File formats

Updated 1 year ago
This page shows old instructions for MuseScore 3.
For MuseScore 4 users, see File formats.

    MuseScore can import and export a wide variety of file formats, allowing you to share and publish scores in the format that best meets your needs.

    MuseScore native format

    See also Native format compatibility.

    MuseScore saves files in the following native formats:

    • *.mscz: The default MuseScore file format. Being compressed it takes up relatively little disk space.
    • *.mscx: An uncompressed MuseScore file format, mainly used for debugging or storing in a versioning system
    • .*.mscz, / .*.mscx,: These are backup files. Notice the point (full stop) added before the file name, and the comma added to the file extension.

    A note about fonts: MuseScore does not embed text fonts in saved or exported native format files. If you want your MuseScore file to be viewed by other MuseScore users, make sure you are using the built-in Edwin (since version 3.6), FreeSerif, or FreeSans font families for your text, or a font that the other parties have installed too. If a system does not have the fonts specified in your original file, MuseScore will use a fallback option, which may cause your score to appear differently. For more see Fonts.

    MuseScore format (*.mscz)

    MSCZ is the standard MuseScore file format and recommended for most uses. A score saved in this format takes up very little disk space, but preserves all the necessary information. The format is a ZIP-compressed version of .mscx files and includes any images the score may contain and a thumbnail.

    Note: An .mscz file can be unzipped using a ZIP software utility to extract an uncompressed .mscx file. (Note that changing the file extension from .mscz to .zip may be required to unzip the .mscz file, depending on the software utility used.)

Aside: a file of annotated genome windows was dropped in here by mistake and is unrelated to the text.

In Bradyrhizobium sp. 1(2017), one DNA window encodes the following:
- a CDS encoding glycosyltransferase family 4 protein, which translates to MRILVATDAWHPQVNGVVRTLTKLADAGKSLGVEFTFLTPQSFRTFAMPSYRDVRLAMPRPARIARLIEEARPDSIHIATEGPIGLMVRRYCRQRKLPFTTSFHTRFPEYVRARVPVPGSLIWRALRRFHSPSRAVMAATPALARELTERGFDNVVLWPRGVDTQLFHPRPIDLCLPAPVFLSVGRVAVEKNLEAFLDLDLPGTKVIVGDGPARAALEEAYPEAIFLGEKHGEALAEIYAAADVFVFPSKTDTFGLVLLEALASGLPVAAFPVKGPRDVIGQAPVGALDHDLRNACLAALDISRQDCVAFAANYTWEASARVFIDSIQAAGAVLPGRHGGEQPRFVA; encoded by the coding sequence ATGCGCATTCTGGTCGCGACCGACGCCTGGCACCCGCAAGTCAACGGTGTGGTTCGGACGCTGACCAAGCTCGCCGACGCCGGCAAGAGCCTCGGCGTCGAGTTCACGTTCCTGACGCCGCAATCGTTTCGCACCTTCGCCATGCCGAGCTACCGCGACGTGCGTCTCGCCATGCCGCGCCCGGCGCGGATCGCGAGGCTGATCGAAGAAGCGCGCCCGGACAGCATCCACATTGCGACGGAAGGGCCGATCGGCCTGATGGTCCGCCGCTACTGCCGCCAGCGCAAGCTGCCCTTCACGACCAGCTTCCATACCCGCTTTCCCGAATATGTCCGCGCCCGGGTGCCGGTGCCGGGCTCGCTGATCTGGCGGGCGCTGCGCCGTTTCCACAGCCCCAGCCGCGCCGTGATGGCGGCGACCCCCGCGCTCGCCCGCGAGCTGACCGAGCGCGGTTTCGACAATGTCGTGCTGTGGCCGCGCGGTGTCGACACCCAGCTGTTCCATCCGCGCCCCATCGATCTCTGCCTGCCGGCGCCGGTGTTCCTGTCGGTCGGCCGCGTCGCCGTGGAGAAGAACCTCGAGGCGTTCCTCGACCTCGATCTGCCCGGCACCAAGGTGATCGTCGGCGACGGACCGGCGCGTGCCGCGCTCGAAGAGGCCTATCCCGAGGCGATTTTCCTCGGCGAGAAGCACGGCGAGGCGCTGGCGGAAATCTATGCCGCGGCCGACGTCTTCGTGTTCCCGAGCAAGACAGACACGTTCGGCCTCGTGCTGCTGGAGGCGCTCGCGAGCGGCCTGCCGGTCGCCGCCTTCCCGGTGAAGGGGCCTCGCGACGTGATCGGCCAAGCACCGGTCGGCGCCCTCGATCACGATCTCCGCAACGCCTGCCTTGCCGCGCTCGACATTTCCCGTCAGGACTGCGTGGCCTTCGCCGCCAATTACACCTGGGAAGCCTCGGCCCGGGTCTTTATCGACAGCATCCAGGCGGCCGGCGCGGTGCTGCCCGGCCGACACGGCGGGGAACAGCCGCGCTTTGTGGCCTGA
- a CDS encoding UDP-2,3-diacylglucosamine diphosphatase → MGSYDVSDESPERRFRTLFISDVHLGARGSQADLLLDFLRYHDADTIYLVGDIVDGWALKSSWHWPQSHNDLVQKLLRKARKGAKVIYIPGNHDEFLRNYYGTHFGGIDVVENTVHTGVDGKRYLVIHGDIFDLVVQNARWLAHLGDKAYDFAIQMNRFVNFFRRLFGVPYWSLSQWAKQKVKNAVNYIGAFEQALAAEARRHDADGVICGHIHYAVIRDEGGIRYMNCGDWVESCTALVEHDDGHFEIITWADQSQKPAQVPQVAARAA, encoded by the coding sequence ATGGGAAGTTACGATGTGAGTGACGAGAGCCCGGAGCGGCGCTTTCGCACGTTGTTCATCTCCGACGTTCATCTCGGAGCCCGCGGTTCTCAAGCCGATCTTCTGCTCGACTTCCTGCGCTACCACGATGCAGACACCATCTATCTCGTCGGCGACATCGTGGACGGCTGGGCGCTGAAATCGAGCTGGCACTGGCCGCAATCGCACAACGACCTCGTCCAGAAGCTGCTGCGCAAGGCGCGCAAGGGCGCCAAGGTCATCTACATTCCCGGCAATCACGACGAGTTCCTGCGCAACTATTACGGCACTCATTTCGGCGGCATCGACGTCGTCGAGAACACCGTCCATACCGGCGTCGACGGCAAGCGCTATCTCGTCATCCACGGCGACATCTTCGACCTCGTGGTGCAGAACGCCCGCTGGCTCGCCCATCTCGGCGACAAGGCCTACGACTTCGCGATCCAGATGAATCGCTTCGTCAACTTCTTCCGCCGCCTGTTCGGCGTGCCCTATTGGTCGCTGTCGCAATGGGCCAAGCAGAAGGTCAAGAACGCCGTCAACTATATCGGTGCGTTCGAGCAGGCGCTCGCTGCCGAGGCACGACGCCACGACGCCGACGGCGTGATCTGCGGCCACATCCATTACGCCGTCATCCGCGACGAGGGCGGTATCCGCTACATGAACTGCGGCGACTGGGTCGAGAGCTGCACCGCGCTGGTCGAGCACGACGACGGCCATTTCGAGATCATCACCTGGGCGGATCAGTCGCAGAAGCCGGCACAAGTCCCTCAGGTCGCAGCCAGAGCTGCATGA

Uncompressed MuseScore format (*.mscx)

    MSCX is the uncompressed version of the MuseScore file format. A score saved in this format will retain all information, except images. It can be opened with a text editor, allowing the user access to the file's source code.

    MuseScore backup file (.*.mscz,) or (.*.mscx,)

    Backup files are created automatically and saved in the same folder as your normal MuseScore file. The backup copy contains the previously saved version of the MuseScore file and can be important if your normal copy becomes corrupted, or for looking at an older version of the score.

    The backup file adds a period to the beginning of the file name (.) and a comma (,) to the end (e.g. if your normal file is called "untitled.mscz", the backup copy will be ".untitled.mscz,"), and the period and comma need to be removed from the name in order to open the backup file in MuseScore. As it is stored in the same folder as your normal MuseScore file, you may also need to give it a unique name (e.g. changing ".untitled.mscz," to "untitled-backup1.mscz").

    Note: In order to see the MuseScore backup files, you may need to change your system settings to "Show hidden files". See also How to recover a backup copy of a score.

    Graphic files (export only)

    MuseScore can export a score as a graphic file in either PDF, PNG or SVG format.

    PDF (*.pdf)